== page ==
If, in a tennis tournament, a match reaches a fifth-set tiebreak, the lower-ranked player always loses the tiebreak (and, therefore, the match). If Rafael, the second-ranked player, wins a tournament by beating Roger, the top ranked player, then the match must not have included a fifth-set tiebreak. Which of the following arguments most closely mimics the reasoning used in the above argument?

A. If a woman with a family history of twins gets pregnant three times, she will have one set of twins. Jennifer, who falls into this category, had two sets of twins, so she must not have gotten pregnant exactly three times. B. If a salesman sells more product than anyone else in a calendar year, then he will earn an all-expenses-paid vacation. Joe earned an all-expense-paid vacation, so he must have sold more product than anyone else for the year. C. A newspaper can charge a 50% premium for ads if its circulation surpasses 100,000; if the circulation does not pass 100,000, therefore, the newspaper can’t charge any kind of premium for ads. D. If a student is in the top 10% of her class, she will earn a college scholarship. Anna is not in the top 10% of her class, so she will not earn a scholarship. E. All of the players on a football team receive a cash bonus if the team wins the Super Bowl. If quarterback Tom Brady earned a cash bonus last year, he must have been a member of the winning Super Bowl team
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Re: If, in a tennis tournament, a match reaches a fifth-set tiebreak, the [#permalink]

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02 May 2015, 23:07

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souvik101990 wrote:

If, in a tennis tournament, a match reaches a fifth-set tiebreak, the lower-ranked player always loses the tiebreak (and, therefore, the match). If Rafael, the second-ranked player, wins a tournament by beating Roger, the top ranked player, then the match must not have included a fifth-set tiebreak. Which of the following arguments most closely mimics the reasoning used in the above argument?

A. If a woman with a family history of twins gets pregnant three times, she will have one set of twins. Jennifer, who falls into this category, had two sets of twins, so she must not have gotten pregnant exactly three times. B. If a salesman sells more product than anyone else in a calendar year, then he will earn an all-expenses-paid vacation. Joe earned an all-expense-paid vacation, so he must have sold more product than anyone else for the year. C. A newspaper can charge a 50% premium for ads if its circulation surpasses 100,000; if the circulation does not pass 100,000, therefore, the newspaper can’t charge any kind of premium for ads. D. If a student is in the top 10% of her class, she will earn a college scholarship. Anna is not in the top 10% of her class, so she will not earn a scholarship. E. All of the players on a football team receive a cash bonus if the team wins the Super Bowl. If quarterback Tom Brady earned a cash bonus last year, he must have been a member of the winning Super Bowl team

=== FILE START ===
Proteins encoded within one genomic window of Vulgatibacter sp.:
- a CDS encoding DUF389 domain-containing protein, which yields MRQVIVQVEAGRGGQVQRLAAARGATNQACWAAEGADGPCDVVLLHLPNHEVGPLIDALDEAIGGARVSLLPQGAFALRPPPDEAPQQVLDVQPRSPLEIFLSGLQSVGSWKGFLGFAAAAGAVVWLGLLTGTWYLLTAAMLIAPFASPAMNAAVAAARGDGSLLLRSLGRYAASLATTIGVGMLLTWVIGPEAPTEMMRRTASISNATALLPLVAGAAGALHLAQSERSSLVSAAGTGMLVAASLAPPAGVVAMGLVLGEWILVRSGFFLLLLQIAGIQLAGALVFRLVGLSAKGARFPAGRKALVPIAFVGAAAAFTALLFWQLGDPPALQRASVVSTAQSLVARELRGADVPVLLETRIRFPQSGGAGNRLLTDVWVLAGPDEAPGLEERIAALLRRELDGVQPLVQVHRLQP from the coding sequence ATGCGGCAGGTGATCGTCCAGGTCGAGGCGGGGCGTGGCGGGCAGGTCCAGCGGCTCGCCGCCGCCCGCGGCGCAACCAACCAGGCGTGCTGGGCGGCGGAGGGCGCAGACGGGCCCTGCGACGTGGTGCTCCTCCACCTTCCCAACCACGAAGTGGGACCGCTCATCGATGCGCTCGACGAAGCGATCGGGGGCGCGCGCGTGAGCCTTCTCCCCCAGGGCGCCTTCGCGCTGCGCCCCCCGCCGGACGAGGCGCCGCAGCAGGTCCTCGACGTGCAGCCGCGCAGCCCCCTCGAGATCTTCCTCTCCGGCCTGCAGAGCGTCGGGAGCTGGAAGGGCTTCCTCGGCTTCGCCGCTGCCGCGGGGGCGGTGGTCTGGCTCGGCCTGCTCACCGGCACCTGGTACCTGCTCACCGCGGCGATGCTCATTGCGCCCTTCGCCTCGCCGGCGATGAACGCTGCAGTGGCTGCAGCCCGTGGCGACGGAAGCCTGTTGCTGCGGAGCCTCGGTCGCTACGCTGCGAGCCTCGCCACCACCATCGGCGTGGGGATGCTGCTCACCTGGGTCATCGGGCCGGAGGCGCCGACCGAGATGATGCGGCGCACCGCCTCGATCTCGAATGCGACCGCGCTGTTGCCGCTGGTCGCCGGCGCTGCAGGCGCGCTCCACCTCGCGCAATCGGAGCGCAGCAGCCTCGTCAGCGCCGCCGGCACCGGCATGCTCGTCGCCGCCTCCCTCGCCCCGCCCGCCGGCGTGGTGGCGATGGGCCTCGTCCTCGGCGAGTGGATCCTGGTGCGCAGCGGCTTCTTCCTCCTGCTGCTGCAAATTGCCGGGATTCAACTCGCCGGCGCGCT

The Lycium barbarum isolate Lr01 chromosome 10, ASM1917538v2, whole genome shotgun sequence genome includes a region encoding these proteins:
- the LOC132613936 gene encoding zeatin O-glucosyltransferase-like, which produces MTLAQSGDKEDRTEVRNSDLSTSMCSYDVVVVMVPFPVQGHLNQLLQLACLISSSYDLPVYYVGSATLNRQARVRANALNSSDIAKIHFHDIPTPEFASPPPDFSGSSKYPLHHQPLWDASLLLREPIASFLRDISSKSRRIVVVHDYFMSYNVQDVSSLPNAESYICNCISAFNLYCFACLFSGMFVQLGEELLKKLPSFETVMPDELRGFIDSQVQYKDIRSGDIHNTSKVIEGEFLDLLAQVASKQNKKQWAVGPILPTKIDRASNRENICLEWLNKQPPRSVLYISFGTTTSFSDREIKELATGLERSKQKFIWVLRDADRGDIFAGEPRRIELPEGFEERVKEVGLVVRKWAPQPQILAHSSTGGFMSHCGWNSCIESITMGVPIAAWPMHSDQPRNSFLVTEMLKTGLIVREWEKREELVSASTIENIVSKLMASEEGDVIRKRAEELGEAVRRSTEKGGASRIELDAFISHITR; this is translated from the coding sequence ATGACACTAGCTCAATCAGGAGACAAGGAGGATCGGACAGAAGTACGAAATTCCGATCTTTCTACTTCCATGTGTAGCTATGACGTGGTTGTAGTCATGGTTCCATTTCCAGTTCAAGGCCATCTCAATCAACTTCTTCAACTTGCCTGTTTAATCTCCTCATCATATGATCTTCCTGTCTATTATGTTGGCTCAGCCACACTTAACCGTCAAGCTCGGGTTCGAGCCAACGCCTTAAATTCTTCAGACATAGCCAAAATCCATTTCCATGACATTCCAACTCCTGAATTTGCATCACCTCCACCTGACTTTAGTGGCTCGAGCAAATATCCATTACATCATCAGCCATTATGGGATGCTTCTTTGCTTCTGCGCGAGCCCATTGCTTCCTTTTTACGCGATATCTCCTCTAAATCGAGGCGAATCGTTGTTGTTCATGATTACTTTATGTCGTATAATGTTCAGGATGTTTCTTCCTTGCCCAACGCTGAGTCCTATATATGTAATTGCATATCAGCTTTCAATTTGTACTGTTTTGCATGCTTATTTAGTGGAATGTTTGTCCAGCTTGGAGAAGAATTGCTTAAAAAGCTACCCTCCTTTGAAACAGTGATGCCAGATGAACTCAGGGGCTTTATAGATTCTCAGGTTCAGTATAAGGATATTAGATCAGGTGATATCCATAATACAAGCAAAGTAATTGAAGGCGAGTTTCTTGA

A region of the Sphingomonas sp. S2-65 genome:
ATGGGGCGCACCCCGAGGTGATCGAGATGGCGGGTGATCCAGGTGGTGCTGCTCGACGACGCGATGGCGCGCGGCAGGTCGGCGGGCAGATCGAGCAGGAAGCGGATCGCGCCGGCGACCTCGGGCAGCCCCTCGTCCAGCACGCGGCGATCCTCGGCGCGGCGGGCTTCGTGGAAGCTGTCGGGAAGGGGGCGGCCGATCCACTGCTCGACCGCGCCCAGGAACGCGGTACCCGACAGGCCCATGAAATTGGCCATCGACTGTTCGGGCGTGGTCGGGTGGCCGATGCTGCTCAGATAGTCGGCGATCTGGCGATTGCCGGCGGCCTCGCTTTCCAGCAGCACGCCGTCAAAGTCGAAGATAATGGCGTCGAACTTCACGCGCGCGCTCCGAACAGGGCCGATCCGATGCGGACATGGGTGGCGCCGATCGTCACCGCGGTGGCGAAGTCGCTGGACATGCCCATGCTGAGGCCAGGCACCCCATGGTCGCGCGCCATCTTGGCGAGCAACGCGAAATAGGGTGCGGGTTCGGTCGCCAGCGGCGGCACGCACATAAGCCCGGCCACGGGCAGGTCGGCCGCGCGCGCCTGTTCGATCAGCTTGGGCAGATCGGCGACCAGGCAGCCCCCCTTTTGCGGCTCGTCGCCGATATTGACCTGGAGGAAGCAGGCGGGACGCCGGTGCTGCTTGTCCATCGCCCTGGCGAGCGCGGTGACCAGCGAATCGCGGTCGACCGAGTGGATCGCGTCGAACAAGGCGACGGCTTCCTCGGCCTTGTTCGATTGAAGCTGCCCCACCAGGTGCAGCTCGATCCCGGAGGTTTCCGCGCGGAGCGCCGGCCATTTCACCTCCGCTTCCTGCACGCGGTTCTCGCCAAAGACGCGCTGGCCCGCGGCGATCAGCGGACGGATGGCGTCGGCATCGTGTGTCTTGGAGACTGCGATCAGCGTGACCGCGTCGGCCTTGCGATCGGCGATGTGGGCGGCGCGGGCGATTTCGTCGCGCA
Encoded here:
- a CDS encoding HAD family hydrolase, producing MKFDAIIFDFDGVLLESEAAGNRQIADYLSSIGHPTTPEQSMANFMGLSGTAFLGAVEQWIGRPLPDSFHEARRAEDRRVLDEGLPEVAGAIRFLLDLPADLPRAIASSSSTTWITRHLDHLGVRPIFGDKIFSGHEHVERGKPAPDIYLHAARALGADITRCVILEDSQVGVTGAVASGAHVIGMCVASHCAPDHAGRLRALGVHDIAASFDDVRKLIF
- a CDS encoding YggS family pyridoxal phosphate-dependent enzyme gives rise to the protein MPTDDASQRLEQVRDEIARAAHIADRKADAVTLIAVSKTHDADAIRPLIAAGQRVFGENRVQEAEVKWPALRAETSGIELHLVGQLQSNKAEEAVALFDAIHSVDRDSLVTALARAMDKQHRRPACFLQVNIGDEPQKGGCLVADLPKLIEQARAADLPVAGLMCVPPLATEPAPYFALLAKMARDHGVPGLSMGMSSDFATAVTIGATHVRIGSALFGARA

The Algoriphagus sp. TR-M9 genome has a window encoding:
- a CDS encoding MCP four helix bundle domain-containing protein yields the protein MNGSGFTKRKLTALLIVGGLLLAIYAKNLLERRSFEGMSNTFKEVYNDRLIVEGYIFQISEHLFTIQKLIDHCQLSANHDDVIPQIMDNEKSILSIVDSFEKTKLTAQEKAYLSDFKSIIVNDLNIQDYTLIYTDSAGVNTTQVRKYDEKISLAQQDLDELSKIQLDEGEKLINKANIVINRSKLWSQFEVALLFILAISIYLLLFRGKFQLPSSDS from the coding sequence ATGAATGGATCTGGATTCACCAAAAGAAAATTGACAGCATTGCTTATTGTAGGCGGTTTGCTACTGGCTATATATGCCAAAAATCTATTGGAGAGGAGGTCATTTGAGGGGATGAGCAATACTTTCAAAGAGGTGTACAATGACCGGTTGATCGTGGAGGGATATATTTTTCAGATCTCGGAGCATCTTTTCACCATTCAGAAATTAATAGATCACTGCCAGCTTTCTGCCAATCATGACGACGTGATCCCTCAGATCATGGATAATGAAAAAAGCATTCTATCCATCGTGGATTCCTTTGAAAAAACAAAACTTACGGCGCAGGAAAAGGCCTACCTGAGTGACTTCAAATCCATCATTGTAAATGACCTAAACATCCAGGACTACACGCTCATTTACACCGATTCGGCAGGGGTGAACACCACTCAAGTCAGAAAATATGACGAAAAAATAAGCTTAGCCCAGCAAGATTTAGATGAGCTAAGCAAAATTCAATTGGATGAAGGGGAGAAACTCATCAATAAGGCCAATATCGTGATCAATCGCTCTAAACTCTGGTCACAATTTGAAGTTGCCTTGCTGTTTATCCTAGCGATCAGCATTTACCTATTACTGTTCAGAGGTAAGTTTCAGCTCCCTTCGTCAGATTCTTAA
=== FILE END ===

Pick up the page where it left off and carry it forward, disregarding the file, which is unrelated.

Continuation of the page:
If A --> B

If Not B --> Not A

On the same line, If a woman with a family history of twins gets pregnant three times -- A she will have one set of twins -- B

Jennifer had two sets of twins -- Not B

so she must not have gotten pregnant exactly three times -- Not A

Re: If, in a tennis tournament, a match reaches a fifth-set tiebreak, the [#permalink]

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04 May 2015, 01:59

The key point in the structure is

If X happens then Y happens to Rafael, i.e. he loses. Rafael did not lose, therefore, X must have not happened.

Only option A has the same structure, i.e. If somebody in a family gets pregnant three times (X) then one pair of twins happen(Y). Jennifer did not have one pair of twins (she has 2) so she must not have got pregnant 3 times (X must not have happened).

Re: If, in a tennis tournament, a match reaches a fifth-set [#permalink]

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04 May 2015, 20:15

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Re: If, in a tennis tournament, a match reaches a fifth-set tiebreak, the [#permalink]

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12 Sep 2015, 08:04